Judge rules recall charges insufficient


January 24, 2019

Wahkiakum Superior Court Judge Donald J. Richter on Friday ruled that charges to recall Cathlamet's mayor and three council members were legally insufficient to proceed toward election.

Cathlamet resident Bill Wainwright had filed the charges alleging misfeasance and malfeasance and violation of oath of office against Mayor Dale Jacobson and Council Members Sue Cameron, Jean Burnham and Ryan Smith.

The charges alleged that all four participated in the purchase of a vacant lot contaminated with gasoline at an exorbitant price that benefitted a friend and that Jacobson exercised control over a town owned lot for his personal privilege.

Washington recall law requires a judge to review recall charges to make sure they merit an election. Judge Richter acknowledged this at the beginning of his opinion.

"The Court at the onset understands its role in this process is a limited one," he wrote. "It is to act solely as a gatekeeper to insure the recall process is not used to harass public officials by subjecting them to frivolous or unsubstantiated charges.

"In this role, the Court is to accept all factual allegations in the Recall Petition as true. To meet its gatekeeping function, the Court must determine if the Recall Petition is both factually and legally sufficient, and the person submitting the charges has ‘some knowledge of the facts underlying the charges.'"

In regard to the charges relating to the process to purchase the lot, Richter ruled that the council had acted within the parameters of their authority.

Richter cited case law stating "an appropriate exercise of discretion does not constitute grounds for recall."

"An official may not be recalled for the execution of a discretionary act unless the official ‘exercised discretion in a manifestly unreasonable manner,'" Richter wrote, quoting from case law.

Further, he wrote that the allegation of a gift of public funds to purchase the lot was legally insufficient.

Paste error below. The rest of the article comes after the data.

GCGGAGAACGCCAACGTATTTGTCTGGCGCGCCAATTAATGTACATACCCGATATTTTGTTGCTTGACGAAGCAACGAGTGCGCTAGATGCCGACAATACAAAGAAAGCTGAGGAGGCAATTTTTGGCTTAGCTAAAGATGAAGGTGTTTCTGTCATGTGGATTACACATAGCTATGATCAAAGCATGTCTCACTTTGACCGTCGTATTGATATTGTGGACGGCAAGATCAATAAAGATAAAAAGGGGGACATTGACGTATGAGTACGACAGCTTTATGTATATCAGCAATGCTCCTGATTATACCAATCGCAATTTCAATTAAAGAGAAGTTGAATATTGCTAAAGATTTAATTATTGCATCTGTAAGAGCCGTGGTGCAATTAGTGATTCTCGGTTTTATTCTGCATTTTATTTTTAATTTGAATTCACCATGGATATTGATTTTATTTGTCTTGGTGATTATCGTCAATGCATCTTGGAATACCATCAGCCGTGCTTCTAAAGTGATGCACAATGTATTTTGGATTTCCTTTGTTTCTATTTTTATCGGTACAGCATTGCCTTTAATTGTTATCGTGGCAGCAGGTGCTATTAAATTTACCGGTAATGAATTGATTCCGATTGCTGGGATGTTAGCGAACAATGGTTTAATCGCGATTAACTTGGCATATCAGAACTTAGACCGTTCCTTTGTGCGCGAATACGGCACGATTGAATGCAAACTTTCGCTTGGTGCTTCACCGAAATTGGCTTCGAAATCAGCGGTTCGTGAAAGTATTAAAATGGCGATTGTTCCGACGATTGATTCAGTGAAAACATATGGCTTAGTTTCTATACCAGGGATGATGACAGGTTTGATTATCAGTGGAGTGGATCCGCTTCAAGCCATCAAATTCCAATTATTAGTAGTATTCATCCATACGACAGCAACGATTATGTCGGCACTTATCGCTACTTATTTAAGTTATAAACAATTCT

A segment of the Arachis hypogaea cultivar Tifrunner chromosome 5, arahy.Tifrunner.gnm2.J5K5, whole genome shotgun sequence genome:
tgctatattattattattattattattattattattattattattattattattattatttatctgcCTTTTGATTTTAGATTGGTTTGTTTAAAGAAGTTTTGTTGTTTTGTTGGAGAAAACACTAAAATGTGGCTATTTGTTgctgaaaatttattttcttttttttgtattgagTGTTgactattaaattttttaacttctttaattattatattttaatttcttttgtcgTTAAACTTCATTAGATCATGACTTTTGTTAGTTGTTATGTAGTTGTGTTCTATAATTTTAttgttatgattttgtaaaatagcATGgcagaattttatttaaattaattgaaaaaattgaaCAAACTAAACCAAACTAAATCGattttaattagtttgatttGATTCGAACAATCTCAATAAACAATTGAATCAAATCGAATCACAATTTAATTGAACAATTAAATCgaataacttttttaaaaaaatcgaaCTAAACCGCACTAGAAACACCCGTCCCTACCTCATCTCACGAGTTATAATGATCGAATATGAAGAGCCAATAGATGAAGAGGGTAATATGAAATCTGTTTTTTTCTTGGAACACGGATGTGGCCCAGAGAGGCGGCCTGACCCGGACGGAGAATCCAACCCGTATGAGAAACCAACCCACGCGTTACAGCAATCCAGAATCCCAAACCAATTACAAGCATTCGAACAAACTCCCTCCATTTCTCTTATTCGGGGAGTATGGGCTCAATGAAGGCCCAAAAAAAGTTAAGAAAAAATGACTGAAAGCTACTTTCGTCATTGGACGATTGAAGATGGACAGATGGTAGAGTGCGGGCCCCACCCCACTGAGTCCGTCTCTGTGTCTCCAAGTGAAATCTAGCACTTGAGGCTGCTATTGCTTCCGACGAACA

"The purchase of property for public use by town officials is a fundamental governmental purpose," he wrote. "This precludes the Court from delving into the adequacy of the consideration that was exchanged for the purchase price, or the alleged donative intent of the Town Council Members and Mayor.

"As there is no legal basis for the claim of gift of public funds, a recall based on the discretionary decision to purchase a lot for public use cannot be said to be manifestly unreasonable.

"Therefore, the charges in the Recall Petition relating to the purchase of real property located at 20 Butler Street are legally insufficient."

In rejecting the charges specifically against Jacobson, Richter cited Wainwright's declaration that he had inquired at town hall about parking on the lot used by Jacobson and was told, at first, by town hall staff that he couldn't use the lot, but later that he could use the lot if he consulted with Jacobson about logistics of where to park.

"It appears according to his own Declaration that Mr. Wainwright was granted the same gift or privilege that he alleges to Mayor held exclusively for himself, namely he was also given permission to park on the town lot," Richter wrote. "The Declaration only states one time an individual was denied parking privileges at the town owned lot. That denial does not appear to have come from the mayor but from [Clerk/Treasurer] Kerrie McNally. [In the declaration, Wainwright wrote that Cathlamet resident Steve Lake had been denied by McNally permission to park a trailer on the lot in 2017. --ed.]

"This is not ‘substantial conduct' on the part of the Mayor that ‘clearly amounts' to misfeasance, malfeasance or violation of oath of office.

"Therefore Charges 5 and 6 in the Recall Petition regarding Mayor Dale Jacobson are legally insufficient."


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